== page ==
As usual, 2,500 of the world's biggest players, with even bigger egos, all gathered in a secluded Swiss ski resort for the world economic forum.
Thursday morning's event kicked off with a session, titled "a unified Earth theory; combining solutions to extreme poverty and the climate crisis," moderated by — you guessed it — rock star humanitarian Bono and Nobel Laureate Al Gore.
They gave harsh and blunt statements about the increased need for international efforts to eliminate extreme poverty, and to solve the climate crisis. They accused Western developed nations of not doing enough.
Two hours later, Pakistani president Pervez Musharraf entered the center for a session entitled "Three crucial questions for the president of Pakistan."
One question many people were asking was, "Where is the rest of his security detail?" Though Davos, itself, is heavily secured with Swiss and other local police, all major world figures come with their own security entourages. Musharraf seemed to be accompanied by only two or three as he passed.
Meanwhile, the session itself, chaired by Henry Kissinger, got heated at times. Here's a forum press release on the session's details:
Davos, Switzerland, 23 January 2008 — President Pervez Musharraf of Pakistan said today he will try to ensure the parliamentary elections on 18 February will be safe, as well as fair. But he also said international audiences should not judge Pakistan's political system by inapplicable standards.
He was taking part in a panel at the World Economic Forum Annual Meeting 2008 along with Deputy Prime Minister of Iraq Barham Salih and President Hamid Karzai of Afghanistan.
The session began with an expression of partnership and cooperation in resolving instability as Presidents Musharraf and Karzai shook hands on stage.
Musharraf told participants: "The election must be fair, free and transparent. And I have added a new word — we will make sure they will be peaceful."
Asked later about last year's firing of the chief justice of Pakistan's Supreme Judicial Court — the entity that would also resolve any questions about election fraud — Musharraf urged his audience not to impose on Pakistan "misperceived ideas of human rights or western views of human rights." He appealed, "Please look at Pakistan from Pakistan's eyes, and not from anybody else's eyes. We also believe in [these ideals], but give us some time," he added, pointing to a number of regulations his government instituted to ensure election fairness.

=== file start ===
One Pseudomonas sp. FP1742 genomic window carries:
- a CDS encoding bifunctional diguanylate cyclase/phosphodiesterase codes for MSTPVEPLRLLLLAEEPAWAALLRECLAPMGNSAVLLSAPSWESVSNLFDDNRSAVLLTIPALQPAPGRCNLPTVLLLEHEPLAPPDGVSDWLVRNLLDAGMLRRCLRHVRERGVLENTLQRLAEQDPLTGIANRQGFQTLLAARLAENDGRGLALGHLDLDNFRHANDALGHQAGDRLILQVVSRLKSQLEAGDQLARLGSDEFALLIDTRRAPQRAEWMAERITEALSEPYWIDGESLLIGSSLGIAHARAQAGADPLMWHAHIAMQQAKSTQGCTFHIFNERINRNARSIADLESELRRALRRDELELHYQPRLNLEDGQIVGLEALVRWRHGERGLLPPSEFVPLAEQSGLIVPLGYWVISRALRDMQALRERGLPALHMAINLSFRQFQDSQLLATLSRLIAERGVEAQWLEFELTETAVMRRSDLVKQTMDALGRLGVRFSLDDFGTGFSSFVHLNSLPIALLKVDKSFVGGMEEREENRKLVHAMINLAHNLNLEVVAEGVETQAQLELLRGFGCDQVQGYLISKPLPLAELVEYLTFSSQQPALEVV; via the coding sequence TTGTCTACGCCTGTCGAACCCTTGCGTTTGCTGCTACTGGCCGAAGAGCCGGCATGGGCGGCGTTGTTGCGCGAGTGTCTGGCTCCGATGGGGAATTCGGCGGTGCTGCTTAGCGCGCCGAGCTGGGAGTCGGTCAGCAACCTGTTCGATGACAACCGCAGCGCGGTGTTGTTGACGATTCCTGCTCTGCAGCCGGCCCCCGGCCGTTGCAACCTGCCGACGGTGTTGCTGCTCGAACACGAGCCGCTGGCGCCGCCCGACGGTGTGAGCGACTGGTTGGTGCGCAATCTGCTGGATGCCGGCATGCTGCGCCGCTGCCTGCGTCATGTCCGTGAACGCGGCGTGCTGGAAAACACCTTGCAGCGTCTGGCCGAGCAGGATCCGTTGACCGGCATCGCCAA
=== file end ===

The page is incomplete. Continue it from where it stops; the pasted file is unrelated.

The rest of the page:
Musharraf and the other leaders stressed the importance of economic development in reducing extremism and fostering democracy.
Regarding security in Iraq, Salih noted positive developments in Anbar province. "I can say, for maybe the first time, Iraq is on the road to winning," he told participants.
While the overall talk of Wednesday night's dinner parties was the wild swing in the U.S. stock market, Thursday morning it was all about the $7 billion loss by Societe Generale.
Major hedge fund managers to global banking giant executives (such as the head of Goldman Sachs Europe) said they were thanking their lucky stars that this was not a problem they were waking up to.
Another major trading firm's CEO told me he woke up to an e-mail from his head trader, with the subject line reading, "don't worry, we didn't have much exposure to the bank."
The major question: how does the second largest bank in France not have the technology in its compliance and risk departments to detect these fraudulent activities?
As details came out, the 31-year-old rogue trader had, in fact, worked in the back offices, and was fully aware of the company's transaction security.
Still, at a time when transparency is key for all major financial institutions, this news came as a big surprise.
France's finance minister, attending the forum, called for tighter regulations following the announcement.
But the real news and interesting take-aways from Davos happen in between meetings, and after the sun sets.
Sitting on the sidelines, watching the diverse group of people schmoozing, chasing, and even avoiding others, is mind boggling.
As I sat for one 15-minute break late Thursday morning, Hamid Karzai walked by Mohammed Larijani; across the room, private equity titan Steve Schwarzman sips on coffee; and a bevy of Russian titans gather in a corner.
And then, there are the parties. Wednesday night's Forbes party was a slew of who's who — Michael Dell, NBC's Jeff Zucker, former Harvard president Larry Summers, and the star of the party — YouTube phenom Chad Hurley.
Talking Points — China and India will keep the United States out of a long-term recession. As for the U.S. presidential election: More than eight executives told me they would LOVE to see Bloomberg in the White House, given his business experience.
I was also told, but didn't see firsthand, that a certain Mrs. Google (Sergei Brin's wife) was outside the party, waiting by the bathrooms and asking people for their saliva — telling them they could get their genetic history in return. All of this for a biotech company she runs.
And a few blocks away — supermodel Naomi Campbell got into a chauffeured Benz after walking out of a restaurant, where, I'm happy to say, she was overly nice to the staff.